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NO ACTA


What is ACTA?Edit

According to the Electronic Frontier Foundation, the Anti-Counterfeiting  Trade Agreement (ACTA) is “an agreement to create new global intellectual property enforcement standards that go beyond current international law.” In October 2011, eight countries signed ACTA, but it remained in limbo until July 4, 2012, when the European Nations Parliament voted to reject the treaty (Source).

ACTA was negotiated in secret and is therefore considered undemocratic by many. According to Wired UK, it is difficult to determine who wrote the Trade Agreement because participating parties must sign NDA’s before being allowed to see the document. Leaks to the public began in 2008 on wikileaks, and formal support for public transparency followed. According to United States Senators Bernie Sanders (I-VI) and Sherrod Brown (D-OH)  in a letter to the United States Trade Representative, "We firmly believe that the public has a right to know the contents of the proposals being considered under ACTA, just as they have the right to read the text of bills pending before Congress."

What is the Purpose of ACTA?

ACTA is being criticized for having the term “counterfeiting” in its title, which disguises the true intention of the Agreement. While the ACTA does claim to protect consumers’ confidence that what they buy is genuine, and not a knock off (also protecting companies’ logos from being misused for profit), the ACTA has restrictions on file sharing that go much deeper. Cutting off illegal downloading is just the tip of the iceburg, and with stringent personal surveillance demands written into the agreement, many claim that the main focus of ACTA is to protect large companies, not consumers.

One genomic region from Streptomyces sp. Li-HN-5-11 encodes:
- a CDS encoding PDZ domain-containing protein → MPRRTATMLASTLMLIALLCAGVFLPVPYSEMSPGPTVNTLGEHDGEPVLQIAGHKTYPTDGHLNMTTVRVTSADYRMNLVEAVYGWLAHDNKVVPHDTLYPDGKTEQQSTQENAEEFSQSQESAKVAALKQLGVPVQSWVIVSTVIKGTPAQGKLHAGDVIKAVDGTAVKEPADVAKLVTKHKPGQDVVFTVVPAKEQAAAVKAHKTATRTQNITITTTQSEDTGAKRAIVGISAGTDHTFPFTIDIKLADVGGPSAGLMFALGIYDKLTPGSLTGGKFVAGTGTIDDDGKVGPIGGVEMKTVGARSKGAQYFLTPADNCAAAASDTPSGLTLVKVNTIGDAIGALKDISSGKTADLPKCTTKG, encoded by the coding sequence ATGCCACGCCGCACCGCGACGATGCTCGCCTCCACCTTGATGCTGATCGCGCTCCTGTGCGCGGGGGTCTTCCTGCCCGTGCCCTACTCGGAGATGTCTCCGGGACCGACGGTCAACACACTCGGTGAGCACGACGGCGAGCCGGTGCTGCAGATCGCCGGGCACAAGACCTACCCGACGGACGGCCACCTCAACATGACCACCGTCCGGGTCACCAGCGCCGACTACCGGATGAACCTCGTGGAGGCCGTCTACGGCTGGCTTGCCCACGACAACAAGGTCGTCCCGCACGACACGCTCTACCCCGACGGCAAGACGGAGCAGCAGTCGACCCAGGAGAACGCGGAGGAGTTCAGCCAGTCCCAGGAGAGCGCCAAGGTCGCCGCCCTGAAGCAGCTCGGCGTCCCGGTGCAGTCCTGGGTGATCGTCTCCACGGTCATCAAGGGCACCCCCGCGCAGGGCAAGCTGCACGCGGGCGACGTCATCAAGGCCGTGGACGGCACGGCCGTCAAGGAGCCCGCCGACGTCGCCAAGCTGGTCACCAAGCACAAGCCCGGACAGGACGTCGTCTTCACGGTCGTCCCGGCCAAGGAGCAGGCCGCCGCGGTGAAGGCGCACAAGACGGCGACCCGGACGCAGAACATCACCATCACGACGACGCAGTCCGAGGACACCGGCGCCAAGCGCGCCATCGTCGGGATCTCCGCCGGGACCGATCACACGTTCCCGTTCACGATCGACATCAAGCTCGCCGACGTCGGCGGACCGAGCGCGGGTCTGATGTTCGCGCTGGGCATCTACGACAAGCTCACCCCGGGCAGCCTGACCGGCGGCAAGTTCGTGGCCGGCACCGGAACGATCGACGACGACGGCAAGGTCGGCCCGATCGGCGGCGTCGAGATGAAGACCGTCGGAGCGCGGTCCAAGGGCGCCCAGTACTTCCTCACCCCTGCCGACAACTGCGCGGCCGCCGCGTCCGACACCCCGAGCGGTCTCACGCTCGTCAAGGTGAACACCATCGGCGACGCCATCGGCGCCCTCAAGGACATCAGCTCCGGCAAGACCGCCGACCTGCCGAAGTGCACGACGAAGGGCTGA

Indeed, the overall goal of ACTA seems to be one of protecting major companies such as movie studios, music industries, and even pharmaceutical companies from having their products counterfeited and/or pirated. While protecting copyrighted works is important, some argue that ACTA goes too far in limiting free speech and Internet use, the European Parliament included.

What are the Dangers of ACTA?

This clever Youtube Animation explains the dark side of ACTA, comparing it to the following scenario: you pay to take a cooking course and learn to cook something delicious, and then you go home and teach your spouse how to cook the dish. Under the ACTA's guidelines, you would both now be considered criminals and subject to fines, prison, and are even blocked from ever taking another cooking course again since you shared that information for free. The video also explains that you may feel safe sharing this information with your spouse, thinking nobody would find out, but under ACTA, your online actions will be constantly monitored and censored.

ACTA was criticized for infringing on free speech, with the requisit monitoring of the public's personal actions. Had the ACTA passed in the EU pariament and taken effect, “ACTA Committees” would have been responsible for monitoring internet users. Internet Service Providers would have been liable for what their users do online, and file sharing would have no longer existed. 

The Future of Trade Agreements Edit

While the ACTA may have failed, it is just the beginning of the chokehold we will see as a result of IP enforcement in the future. While SOPA almost passed, and the ACTA was debated for several years before being rejected, many new pieces of legislation have risen from their ashes, including the Trans Pacific Partnership Agreement, which some argue may be even more restrictive than its fallen predecessors. According to Forbes Magazine, "We shold all be worried about the implications of this and other trade agreements on the global economy, the ripple effects of which would reach all of us regardless of geographical location."

Polishparliament

members of the Polish Parliament show support for the Anti-ACTA group, "Anonymous"